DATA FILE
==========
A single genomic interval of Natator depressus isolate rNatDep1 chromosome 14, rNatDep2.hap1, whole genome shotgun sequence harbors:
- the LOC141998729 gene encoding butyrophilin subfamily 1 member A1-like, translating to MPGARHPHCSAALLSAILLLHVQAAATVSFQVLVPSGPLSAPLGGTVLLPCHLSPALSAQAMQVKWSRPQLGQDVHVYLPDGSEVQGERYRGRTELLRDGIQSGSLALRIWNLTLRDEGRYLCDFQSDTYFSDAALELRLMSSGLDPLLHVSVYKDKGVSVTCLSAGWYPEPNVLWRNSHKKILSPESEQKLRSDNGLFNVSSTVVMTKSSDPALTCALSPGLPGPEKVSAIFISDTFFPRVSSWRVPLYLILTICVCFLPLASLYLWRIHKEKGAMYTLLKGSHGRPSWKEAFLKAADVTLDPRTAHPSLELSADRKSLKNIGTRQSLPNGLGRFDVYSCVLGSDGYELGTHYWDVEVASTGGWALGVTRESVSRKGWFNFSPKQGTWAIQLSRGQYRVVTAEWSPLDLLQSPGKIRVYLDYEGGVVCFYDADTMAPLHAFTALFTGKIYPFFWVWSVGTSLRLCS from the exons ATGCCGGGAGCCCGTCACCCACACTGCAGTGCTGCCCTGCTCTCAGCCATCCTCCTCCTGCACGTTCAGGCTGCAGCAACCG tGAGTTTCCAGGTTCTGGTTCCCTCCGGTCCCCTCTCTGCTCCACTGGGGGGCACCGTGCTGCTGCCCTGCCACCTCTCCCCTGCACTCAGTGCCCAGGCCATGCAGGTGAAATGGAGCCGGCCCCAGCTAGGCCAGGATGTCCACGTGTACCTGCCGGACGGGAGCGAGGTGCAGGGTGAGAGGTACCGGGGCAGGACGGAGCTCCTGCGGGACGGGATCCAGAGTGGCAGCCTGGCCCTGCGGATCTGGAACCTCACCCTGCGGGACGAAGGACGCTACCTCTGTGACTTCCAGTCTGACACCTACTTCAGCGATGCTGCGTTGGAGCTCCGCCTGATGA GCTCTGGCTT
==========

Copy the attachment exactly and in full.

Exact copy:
A single genomic interval of Natator depressus isolate rNatDep1 chromosome 14, rNatDep2.hap1, whole genome shotgun sequence harbors:
- the LOC141998729 gene encoding butyrophilin subfamily 1 member A1-like, translating to MPGARHPHCSAALLSAILLLHVQAAATVSFQVLVPSGPLSAPLGGTVLLPCHLSPALSAQAMQVKWSRPQLGQDVHVYLPDGSEVQGERYRGRTELLRDGIQSGSLALRIWNLTLRDEGRYLCDFQSDTYFSDAALELRLMSSGLDPLLHVSVYKDKGVSVTCLSAGWYPEPNVLWRNSHKKILSPESEQKLRSDNGLFNVSSTVVMTKSSDPALTCALSPGLPGPEKVSAIFISDTFFPRVSSWRVPLYLILTICVCFLPLASLYLWRIHKEKGAMYTLLKGSHGRPSWKEAFLKAADVTLDPRTAHPSLELSADRKSLKNIGTRQSLPNGLGRFDVYSCVLGSDGYELGTHYWDVEVASTGGWALGVTRESVSRKGWFNFSPKQGTWAIQLSRGQYRVVTAEWSPLDLLQSPGKIRVYLDYEGGVVCFYDADTMAPLHAFTALFTGKIYPFFWVWSVGTSLRLCS from the exons ATGCCGGGAGCCCGTCACCCACACTGCAGTGCTGCCCTGCTCTCAGCCATCCTCCTCCTGCACGTTCAGGCTGCAGCAACCG tGAGTTTCCAGGTTCTGGTTCCCTCCGGTCCCCTCTCTGCTCCACTGGGGGGCACCGTGCTGCTGCCCTGCCACCTCTCCCCTGCACTCAGTGCCCAGGCCATGCAGGTGAAATGGAGCCGGCCCCAGCTAGGCCAGGATGTCCACGTGTACCTGCCGGACGGGAGCGAGGTGCAGGGTGAGAGGTACCGGGGCAGGACGGAGCTCCTGCGGGACGGGATCCAGAGTGGCAGCCTGGCCCTGCGGATCTGGAACCTCACCCTGCGGGACGAAGGACGCTACCTCTGTGACTTCCAGTCTGACACCTACTTCAGCGATGCTGCGTTGGAGCTCCGCCTGATGA GCTCTGGCTT